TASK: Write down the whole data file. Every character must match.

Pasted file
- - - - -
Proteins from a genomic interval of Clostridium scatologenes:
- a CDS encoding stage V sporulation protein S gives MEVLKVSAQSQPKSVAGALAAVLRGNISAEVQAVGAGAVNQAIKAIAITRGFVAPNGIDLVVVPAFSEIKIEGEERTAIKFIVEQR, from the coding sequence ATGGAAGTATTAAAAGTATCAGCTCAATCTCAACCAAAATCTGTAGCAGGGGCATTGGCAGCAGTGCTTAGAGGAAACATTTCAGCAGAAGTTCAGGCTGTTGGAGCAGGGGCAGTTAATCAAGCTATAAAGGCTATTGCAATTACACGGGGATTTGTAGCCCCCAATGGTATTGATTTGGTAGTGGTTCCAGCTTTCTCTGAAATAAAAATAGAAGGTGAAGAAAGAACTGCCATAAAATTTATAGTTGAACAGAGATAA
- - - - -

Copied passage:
Proteins from a genomic interval of Clostridium scatologenes:
- a CDS encoding stage V sporulation protein S gives MEVLKVSAQSQPKSVAGALAAVLRGNISAEVQAVGAGAVNQAIKAIAITRGFVAPNGIDLVVVPAFSEIKIEGEERTAIKFIVEQR, from the coding sequence ATGGAAGTATTAAAAGTATCAGCTCAATCTCAACCAAAATCTGTAGCAGGGGCATTGGCAGCAGTGCTTAGAGGAAACATTTCAGCAGAAGTTCAGGCTGTTGGAGCAGGGGCAGTTAATCAAGCTATAAAGGCTATTGCAATTACACGGGGATTTGTAGCCCCCAATGGTATTGATTTGGTAGTGGTTCCAGCTTTCTCTGAAATAAAAATAGAAGGTGAAGAAAGAACTGCCATAAAATTTATAGTTGAACAGAGATAA